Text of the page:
“What is going on here? This is really insane. I am quitting Instagram right away!” I declared, amidst bites of syrup-soaked toast. (And shortly after that, I did.)
I couldn’t stop thinking about “The Phone People,” as we dubbed them — a play on the 1980s horror film The Pod People — and even right now, as I look around the coffee shop where I am working, I see them. I see them everywhere. Texting. Tapping. Refreshing. Staring. Glued to their screens. It’s relentless.
It makes me feel very emotional and I just recently, I have realized why:
Because I am a Phone Person, too.
I don’t play video games on my phone. I don’t use social media anymore. I don’t snap photos obsessively anymore.
But I do spend 75% of my waking hours attached to some kind of screen, be it a laptop, phone, or reading device.
75% of my LIFE.
This is NOT GOOD.
I am starting to formulate my career / business plan for next year — 2016 — and several friends and mentors have asked me what kinds of writing services I plan to offer, if I will teach any workshops, or make any new e-courses, etc.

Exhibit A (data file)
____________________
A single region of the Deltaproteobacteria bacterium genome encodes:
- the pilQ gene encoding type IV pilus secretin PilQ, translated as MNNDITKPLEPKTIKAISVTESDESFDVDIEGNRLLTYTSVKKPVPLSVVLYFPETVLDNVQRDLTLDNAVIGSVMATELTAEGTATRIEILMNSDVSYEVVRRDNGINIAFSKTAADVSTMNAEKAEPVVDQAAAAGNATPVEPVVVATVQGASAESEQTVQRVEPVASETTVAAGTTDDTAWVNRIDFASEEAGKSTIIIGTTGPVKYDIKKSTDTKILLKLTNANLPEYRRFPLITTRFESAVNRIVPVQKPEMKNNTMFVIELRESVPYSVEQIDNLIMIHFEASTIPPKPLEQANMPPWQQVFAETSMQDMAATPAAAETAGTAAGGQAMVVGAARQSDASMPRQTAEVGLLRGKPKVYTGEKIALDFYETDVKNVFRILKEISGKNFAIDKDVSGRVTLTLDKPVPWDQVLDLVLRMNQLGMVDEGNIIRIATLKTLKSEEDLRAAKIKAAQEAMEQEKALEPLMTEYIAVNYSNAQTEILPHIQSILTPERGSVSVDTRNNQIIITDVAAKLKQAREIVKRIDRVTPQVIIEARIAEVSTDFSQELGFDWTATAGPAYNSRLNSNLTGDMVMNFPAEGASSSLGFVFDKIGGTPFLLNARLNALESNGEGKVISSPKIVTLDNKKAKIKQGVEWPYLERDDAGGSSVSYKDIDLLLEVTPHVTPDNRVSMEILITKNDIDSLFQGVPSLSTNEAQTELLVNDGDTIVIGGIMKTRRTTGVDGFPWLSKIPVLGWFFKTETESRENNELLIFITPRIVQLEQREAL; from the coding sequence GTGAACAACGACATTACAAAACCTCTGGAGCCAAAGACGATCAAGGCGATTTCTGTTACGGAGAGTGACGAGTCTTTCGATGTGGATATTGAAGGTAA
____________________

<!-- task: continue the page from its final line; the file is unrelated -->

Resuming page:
Honestly, at this point? I have no idea.
All I know is that next year, I do not want to spend more than 4 hours per day in front of a screen.
That is my #1 goal.
I am announcing it here, publicly, to make it feel even more serious and real.
I will hold that goal as my “bottom line,” and I will try to design the rest of my life / career accordingly.
Feeling similarly? Some questions to consider:
– How many years of your life are you willing to pour into a screen?
– How many hours or minutes per day?
– What does a “healthy, sane, reasonable” relationship with technology look like to you?
– How could you get closer to that kind of relationship right now, as well as long term?
– What’s the potential cost if you don’t?
These are big questions and we all have our own unique answers.
One thing is very clear for me: